Honda‘s ‘race car for the road’ Civic Type R has crisscrossed Europe in an effort to set new benchmarks for front wheel drive production cars at five legendary circuits across Europe. Inspired by the Civic Type R which broke the front wheel drive lap time at the Nürburgring Nordschleife in May 2014, the Honda team developed this European challenge to assert the Type R as the leading front wheel drive performance hatchback.
The campaign started on a rain soaked day in April at Silverstone, the home of the British Grand Prix. Three-time British Touring Car Championship winner Matt Neal took the wheel to set a time of 2 minutes 44.45 seconds. Not content with this time, Matt and the team returned to the circuit later in the month to set a dry lap time of 2 minutes 31.85 seconds.
In early May, attention shifted to the iconic Spa-Francorchamps circuit in Belgium. The track, beloved by racers of all nationalities and featuring the famous Eau Rouge section, was taken on by Honda Racing new boy Rob Huff. Huff set a blistering time of 2 minutes 56.91 seconds.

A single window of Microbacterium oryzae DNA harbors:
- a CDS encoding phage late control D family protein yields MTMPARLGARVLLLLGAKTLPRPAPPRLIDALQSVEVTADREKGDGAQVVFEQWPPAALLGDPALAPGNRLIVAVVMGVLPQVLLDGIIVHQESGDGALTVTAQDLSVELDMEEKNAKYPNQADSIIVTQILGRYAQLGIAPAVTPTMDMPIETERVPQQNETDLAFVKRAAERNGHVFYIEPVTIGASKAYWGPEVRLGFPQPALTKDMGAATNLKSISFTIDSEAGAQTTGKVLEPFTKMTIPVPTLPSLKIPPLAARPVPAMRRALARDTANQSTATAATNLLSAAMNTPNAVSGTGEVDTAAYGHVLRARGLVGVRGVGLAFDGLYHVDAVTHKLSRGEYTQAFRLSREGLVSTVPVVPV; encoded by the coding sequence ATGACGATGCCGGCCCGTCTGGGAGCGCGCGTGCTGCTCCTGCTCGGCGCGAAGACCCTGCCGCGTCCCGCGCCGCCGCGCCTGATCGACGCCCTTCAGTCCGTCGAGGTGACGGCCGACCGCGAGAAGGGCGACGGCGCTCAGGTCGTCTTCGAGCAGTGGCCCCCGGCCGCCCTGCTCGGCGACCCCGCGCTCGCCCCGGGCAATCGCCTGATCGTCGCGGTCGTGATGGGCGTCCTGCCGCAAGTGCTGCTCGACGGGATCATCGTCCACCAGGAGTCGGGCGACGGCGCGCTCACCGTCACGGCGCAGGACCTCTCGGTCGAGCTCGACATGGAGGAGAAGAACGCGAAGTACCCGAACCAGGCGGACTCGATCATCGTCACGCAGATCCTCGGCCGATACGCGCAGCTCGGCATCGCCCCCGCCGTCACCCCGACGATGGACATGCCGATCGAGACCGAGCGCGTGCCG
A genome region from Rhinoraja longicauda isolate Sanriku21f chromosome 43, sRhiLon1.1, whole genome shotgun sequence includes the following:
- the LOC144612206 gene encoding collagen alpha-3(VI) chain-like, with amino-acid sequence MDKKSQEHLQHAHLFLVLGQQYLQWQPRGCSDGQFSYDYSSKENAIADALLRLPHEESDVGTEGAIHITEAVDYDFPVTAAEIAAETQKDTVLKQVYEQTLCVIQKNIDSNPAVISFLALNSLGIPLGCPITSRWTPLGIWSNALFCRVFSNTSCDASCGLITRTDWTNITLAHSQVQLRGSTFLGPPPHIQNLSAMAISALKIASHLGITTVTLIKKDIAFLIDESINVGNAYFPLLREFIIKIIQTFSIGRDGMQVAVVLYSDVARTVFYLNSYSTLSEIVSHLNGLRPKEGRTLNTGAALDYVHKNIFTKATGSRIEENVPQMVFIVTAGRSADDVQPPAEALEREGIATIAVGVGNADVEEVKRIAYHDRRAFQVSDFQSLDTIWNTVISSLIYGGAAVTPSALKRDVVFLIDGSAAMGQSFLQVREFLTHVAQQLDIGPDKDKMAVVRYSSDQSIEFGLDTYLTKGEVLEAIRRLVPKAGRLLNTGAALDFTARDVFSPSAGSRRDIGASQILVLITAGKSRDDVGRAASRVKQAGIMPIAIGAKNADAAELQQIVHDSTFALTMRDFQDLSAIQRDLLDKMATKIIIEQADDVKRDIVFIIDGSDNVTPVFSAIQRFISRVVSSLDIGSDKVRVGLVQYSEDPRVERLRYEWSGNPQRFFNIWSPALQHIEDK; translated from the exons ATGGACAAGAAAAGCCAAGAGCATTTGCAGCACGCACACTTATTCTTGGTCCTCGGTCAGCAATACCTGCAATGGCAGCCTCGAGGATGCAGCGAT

With two attempts successfully completed, Italy’s historic Monza circuit was the next target. Another member of Honda’s WTCC squad, Hungary’s Norbert Michelisz, took the wheel and piloted the car around the famous Parabolica to return a time of 2 minutes 15.16 seconds.
Momentum was building towards the final session at the Hungaroring, but first a trip to historic Estoril with Tiago Monteiro taking the reins on home turf. However, a nasty crash at the WTCC Race of Germany put the Honda ace out of action. Fellow Portuguese racer and WTCC safety car driver Bruno Correia was drafted in at 24 hours’ notice. With just one day in the car, Bruno posted a time of 2 minutes 4.08 seconds.
Finally, the team arrived at the last session in Hungary on 6th June. The perfect driver for this mission was once again Norbert Michelisz, following his race win here in 2015 while racing a WTCC Civic Type R for independents Zengõ Motorsport. Over two days, Norbert pushed his production Type R to the limit to set a benchmark of 2 minutes 10.85 seconds and wrap up the five circuit effort.